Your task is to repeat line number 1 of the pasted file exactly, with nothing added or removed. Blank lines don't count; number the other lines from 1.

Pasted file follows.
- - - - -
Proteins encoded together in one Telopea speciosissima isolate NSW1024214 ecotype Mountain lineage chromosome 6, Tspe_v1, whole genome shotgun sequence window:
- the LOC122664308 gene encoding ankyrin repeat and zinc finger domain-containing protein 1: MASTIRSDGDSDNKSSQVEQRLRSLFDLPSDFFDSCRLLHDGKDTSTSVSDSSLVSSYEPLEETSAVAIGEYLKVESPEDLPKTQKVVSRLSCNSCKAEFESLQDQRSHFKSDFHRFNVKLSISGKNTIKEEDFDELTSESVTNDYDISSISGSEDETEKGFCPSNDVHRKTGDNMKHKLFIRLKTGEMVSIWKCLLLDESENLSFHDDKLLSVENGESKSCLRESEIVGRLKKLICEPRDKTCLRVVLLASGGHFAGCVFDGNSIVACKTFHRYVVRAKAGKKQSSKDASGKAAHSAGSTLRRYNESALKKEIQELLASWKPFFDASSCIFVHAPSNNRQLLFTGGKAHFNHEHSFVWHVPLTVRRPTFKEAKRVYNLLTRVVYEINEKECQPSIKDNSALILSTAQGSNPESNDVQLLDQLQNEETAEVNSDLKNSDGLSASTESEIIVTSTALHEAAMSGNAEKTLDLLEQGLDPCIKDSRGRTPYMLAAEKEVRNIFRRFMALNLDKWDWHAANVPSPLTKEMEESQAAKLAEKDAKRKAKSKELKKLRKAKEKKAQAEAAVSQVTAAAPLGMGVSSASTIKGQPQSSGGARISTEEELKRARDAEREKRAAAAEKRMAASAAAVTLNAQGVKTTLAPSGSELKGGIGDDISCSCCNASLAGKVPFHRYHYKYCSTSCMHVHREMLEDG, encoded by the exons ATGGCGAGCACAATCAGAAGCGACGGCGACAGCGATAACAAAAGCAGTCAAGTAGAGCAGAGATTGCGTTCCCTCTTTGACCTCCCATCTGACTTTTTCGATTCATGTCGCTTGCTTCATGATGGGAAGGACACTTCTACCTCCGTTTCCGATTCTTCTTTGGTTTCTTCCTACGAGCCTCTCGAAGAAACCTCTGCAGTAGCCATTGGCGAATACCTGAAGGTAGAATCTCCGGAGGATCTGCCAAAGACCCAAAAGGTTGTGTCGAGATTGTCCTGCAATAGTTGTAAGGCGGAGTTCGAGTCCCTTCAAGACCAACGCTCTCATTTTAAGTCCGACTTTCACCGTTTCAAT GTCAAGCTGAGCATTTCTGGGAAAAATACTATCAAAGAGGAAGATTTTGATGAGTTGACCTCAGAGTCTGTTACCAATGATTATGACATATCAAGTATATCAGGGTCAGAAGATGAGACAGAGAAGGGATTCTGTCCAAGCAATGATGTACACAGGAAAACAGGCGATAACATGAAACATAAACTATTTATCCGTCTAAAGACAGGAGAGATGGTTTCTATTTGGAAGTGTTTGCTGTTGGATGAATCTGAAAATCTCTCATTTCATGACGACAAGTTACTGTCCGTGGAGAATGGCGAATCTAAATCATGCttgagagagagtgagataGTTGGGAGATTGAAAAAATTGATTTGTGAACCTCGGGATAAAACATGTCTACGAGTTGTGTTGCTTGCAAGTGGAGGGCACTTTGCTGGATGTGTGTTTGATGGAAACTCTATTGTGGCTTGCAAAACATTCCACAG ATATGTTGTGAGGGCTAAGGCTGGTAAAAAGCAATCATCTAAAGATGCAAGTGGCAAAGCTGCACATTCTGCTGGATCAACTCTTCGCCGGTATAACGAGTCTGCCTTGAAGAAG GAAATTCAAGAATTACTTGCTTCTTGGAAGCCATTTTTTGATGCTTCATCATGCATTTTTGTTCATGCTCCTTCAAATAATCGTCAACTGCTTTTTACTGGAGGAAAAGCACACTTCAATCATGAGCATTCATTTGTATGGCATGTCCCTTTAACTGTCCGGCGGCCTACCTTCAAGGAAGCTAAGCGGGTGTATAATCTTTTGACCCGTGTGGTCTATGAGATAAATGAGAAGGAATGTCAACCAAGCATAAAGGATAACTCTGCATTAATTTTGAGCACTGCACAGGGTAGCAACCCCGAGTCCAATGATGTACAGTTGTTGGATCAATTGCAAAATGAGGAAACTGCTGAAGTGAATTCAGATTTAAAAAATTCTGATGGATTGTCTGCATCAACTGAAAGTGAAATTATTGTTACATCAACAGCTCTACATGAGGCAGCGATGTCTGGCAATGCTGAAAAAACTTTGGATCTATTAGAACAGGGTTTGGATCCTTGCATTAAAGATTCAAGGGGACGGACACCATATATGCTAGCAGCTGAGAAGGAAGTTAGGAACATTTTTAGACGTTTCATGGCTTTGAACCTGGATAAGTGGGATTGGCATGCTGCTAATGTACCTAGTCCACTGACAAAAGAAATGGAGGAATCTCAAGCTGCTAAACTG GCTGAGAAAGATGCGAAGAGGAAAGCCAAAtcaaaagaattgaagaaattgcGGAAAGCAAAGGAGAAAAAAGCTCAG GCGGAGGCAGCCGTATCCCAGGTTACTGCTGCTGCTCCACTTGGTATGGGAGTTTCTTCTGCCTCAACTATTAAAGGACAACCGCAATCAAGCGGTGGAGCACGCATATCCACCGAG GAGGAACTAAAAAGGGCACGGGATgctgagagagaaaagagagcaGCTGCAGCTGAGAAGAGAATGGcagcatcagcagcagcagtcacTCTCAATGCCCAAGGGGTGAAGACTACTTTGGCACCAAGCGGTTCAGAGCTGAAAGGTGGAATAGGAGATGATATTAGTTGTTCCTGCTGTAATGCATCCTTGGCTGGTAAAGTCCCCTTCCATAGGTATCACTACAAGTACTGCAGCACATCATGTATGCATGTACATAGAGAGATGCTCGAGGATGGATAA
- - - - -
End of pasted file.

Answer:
Proteins encoded together in one Telopea speciosissima isolate NSW1024214 ecotype Mountain lineage chromosome 6, Tspe_v1, whole genome shotgun sequence window: